These perpetually “new” costs, refreshed annually, will do more than impoverish homeowners and depress housing values. They will dry up the city’s self-image. Water more expensive than soda will take the fountains out of play and force the city to redo its brand. A graphic of a withered lawn will not have the same appeal.
And yet miraculously, as ugly as our water situation is, we have a suitor, a dogged one at that, one who has been trying to take this Frankenstein’s Bride off our hands for more than a year. Just as astonishingly, the city has been playing hard to get. “The sale of assets is not under consideration,” Mayor Sly James said nearly a year ago and has been repeating pretty much ever since.
The suitor is Missouri American Water, a subsidiary of the New Jersey-based American Water. I understand, the prefix “New Jersey-based” may not evoke images of sparkling streams cascading through virgin forests, but the company has been around for 125 years and has won all kinds of awards for clean, safe, good-tasting water. Still, even if its service were sluggish and its water uninspired, who’d notice?
American Water execs have been wooing the locals for more than a year. They have met with City Council members, the mayor, business leaders, concerned clergy, union leaders, the Water Department management, county executives, Chamber honchos, engineering and construction people—just about every person of note in Kansas City not living in his parents’ basement.
Like all good suitors, American Water execs have listened more than they have talked, and they’ve had an earful about Water Service everywhere they’ve gone. Low-income assistance funds? Depleted. Instability at the top? Revolving door. Union unrest? As always. Pension pressures? Mounting. Customer service? An oxymoron. Water main breaks? Setting records. Fire hydrants? Even the kids can’t get them to work.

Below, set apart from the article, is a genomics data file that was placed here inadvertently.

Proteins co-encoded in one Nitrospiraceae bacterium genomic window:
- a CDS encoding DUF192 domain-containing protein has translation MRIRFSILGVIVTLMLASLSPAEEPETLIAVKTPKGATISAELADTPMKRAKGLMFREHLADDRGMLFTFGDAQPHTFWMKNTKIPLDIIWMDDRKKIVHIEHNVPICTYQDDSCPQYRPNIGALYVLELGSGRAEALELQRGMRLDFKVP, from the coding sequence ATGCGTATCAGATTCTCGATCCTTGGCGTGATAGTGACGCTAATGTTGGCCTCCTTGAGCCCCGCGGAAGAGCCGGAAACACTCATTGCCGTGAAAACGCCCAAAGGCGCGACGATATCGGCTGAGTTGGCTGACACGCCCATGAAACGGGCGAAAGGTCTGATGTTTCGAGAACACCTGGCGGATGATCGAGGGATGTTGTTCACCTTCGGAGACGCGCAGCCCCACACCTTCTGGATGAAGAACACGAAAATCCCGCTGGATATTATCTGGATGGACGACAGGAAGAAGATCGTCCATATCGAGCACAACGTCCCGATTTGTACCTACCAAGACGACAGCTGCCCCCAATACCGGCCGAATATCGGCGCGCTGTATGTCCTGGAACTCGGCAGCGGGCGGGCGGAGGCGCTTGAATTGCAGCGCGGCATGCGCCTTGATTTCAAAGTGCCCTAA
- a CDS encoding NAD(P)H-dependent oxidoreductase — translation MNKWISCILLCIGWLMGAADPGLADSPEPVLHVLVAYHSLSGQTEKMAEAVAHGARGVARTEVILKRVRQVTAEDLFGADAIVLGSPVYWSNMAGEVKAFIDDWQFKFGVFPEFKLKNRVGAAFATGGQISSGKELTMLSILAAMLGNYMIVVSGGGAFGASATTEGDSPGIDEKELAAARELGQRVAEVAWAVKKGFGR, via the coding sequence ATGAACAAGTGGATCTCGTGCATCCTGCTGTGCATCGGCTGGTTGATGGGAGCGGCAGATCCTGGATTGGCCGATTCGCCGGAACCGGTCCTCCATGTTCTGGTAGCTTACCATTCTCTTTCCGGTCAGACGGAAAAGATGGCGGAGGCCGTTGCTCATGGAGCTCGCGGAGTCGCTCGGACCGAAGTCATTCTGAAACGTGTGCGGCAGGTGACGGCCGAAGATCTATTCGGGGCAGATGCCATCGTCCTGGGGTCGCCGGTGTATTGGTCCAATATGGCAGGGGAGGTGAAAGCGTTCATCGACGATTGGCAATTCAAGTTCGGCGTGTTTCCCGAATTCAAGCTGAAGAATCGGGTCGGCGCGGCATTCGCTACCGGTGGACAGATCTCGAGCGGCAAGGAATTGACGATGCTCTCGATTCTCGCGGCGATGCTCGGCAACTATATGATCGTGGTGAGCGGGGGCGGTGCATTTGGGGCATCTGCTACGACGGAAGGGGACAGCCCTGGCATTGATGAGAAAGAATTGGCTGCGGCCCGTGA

American Water’s got the dough. The company is willing to absorb the $2.5 billion in sewer costs, the estimated $1 billion in water costs, and to give the city a few hundred million up front as sort of a signing bonus. For 20 years, American Water would own and manage the system, and then Kansas City would get first rights to buy it back.
So how does the council respond? By asking voters to approve a $500 million loan for the Water Services Department. Without the loan, the can-kickers at the City Council tell us that bills could go up 25 percent next year. Better to pass the costs down to the grandkids. They can’t vote in the next election.
If asked, Mayor James answers that the American Water deal is too good to be true. C’mon, Mayor, we’re not talking about life on Mars here or the age of the universe. If you have questions, take them up to St. Joseph. That city has been working with American Water for more than a century.
Kansas City as the nation’s entrepreneurial capital? A good initiative from the Chamber—but the City Council obviously did not receive that memo.
Jack Cashill is Ingram's Executive Editor and has been affiliated with the magazine for 28 years. He can be reached at firstname.lastname@example.org. The views expressed in this column are the writer's own and do not necessarily reflect those of Ingram's Magazine.